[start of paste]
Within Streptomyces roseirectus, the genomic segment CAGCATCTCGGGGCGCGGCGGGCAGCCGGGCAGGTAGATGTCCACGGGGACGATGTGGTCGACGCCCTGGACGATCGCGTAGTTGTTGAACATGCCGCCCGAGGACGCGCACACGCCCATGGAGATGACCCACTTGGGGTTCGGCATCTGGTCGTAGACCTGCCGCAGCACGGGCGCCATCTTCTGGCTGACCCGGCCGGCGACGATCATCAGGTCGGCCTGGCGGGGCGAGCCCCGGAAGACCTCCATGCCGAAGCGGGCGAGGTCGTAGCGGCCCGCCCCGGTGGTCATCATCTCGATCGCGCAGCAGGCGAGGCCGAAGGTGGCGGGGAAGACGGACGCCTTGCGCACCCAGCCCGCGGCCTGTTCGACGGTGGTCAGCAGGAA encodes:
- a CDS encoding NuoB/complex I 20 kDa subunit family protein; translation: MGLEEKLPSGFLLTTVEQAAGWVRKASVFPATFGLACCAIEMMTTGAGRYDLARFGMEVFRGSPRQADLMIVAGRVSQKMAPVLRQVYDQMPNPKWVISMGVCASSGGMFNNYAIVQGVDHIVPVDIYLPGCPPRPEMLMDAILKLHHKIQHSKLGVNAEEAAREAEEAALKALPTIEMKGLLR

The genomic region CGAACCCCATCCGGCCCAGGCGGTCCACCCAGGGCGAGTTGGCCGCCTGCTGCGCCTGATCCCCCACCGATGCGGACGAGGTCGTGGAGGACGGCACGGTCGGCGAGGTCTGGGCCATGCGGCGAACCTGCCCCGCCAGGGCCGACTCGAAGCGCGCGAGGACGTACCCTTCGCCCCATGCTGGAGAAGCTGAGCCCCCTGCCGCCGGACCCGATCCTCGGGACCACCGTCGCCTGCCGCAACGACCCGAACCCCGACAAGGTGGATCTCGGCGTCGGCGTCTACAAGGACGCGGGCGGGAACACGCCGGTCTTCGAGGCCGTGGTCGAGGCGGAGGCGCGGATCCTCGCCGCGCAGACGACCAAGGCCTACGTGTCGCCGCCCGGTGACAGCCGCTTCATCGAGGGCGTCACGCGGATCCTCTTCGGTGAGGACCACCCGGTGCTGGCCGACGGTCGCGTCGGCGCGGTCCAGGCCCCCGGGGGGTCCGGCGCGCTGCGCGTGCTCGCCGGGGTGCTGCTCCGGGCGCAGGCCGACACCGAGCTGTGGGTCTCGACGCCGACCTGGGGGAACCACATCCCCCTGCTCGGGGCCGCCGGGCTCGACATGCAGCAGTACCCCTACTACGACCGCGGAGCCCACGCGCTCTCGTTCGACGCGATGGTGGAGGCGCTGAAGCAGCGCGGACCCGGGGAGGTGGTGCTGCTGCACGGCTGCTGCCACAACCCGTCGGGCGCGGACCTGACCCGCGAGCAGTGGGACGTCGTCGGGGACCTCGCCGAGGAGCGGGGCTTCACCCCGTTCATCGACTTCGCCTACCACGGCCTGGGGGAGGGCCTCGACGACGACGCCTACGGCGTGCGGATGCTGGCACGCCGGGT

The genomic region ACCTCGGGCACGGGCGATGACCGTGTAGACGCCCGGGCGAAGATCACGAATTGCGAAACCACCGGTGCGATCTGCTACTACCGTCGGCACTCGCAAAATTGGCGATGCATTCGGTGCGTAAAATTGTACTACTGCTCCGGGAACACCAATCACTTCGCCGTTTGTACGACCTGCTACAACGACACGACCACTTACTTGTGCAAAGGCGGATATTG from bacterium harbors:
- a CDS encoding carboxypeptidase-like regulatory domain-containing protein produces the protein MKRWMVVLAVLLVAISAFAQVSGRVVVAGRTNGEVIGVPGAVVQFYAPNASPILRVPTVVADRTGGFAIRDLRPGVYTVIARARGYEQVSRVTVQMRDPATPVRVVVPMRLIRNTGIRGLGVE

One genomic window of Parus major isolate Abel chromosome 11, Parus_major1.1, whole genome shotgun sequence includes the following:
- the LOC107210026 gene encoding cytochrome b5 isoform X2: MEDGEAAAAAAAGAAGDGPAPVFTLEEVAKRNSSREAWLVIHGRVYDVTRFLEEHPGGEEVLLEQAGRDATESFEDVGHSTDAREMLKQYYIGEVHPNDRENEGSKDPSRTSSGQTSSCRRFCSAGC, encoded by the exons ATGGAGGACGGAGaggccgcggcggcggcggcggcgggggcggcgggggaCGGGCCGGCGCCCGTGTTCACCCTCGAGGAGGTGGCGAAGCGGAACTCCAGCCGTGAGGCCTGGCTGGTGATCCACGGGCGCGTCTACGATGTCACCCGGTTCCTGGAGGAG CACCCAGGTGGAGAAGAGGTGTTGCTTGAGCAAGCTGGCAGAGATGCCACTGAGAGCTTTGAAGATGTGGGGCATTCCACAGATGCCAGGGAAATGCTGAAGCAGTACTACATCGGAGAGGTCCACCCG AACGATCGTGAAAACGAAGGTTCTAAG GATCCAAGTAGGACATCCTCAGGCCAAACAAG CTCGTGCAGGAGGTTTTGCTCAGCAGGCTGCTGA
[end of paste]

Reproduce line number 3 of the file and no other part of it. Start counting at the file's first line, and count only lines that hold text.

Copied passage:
The genomic region CGAACCCCATCCGGCCCAGGCGGTCCACCCAGGGCGAGTTGGCCGCCTGCTGCGCCTGATCCCCCACCGATGCGGACGAGGTCGTGGAGGACGGCACGGTCGGCGAGGTCTGGGCCATGCGGCGAACCTGCCCCGCCAGGGCCGACTCGAAGCGCGCGAGGACGTACCCTTCGCCCCATGCTGGAGAAGCTGAGCCCCCTGCCGCCGGACCCGATCCTCGGGACCACCGTCGCCTGCCGCAACGACCCGAACCCCGACAAGGTGGATCTCGGCGTCGGCGTCTACAAGGACGCGGGCGGGAACACGCCGGTCTTCGAGGCCGTGGTCGAGGCGGAGGCGCGGATCCTCGCCGCGCAGACGACCAAGGCCTACGTGTCGCCGCCCGGTGACAGCCGCTTCATCGAGGGCGTCACGCGGATCCTCTTCGGTGAGGACCACCCGGTGCTGGCCGACGGTCGCGTCGGCGCGGTCCAGGCCCCCGGGGGGTCCGGCGCGCTGCGCGTGCTCGCCGGGGTGCTGCTCCGGGCGCAGGCCGACACCGAGCTGTGGGTCTCGACGCCGACCTGGGGGAACCACATCCCCCTGCTCGGGGCCGCCGGGCTCGACATGCAGCAGTACCCCTACTACGACCGCGGAGCCCACGCGCTCTCGTTCGACGCGATGGTGGAGGCGCTGAAGCAGCGCGGACCCGGGGAGGTGGTGCTGCTGCACGGCTGCTGCCACAACCCGTCGGGCGCGGACCTGACCCGCGAGCAGTGGGACGTCGTCGGGGACCTCGCCGAGGAGCGGGGCTTCACCCCGTTCATCGACTTCGCCTACCACGGCCTGGGGGAGGGCCTCGACGACGACGCCTACGGCGTGCGGATGCTGGCACGCCGGGT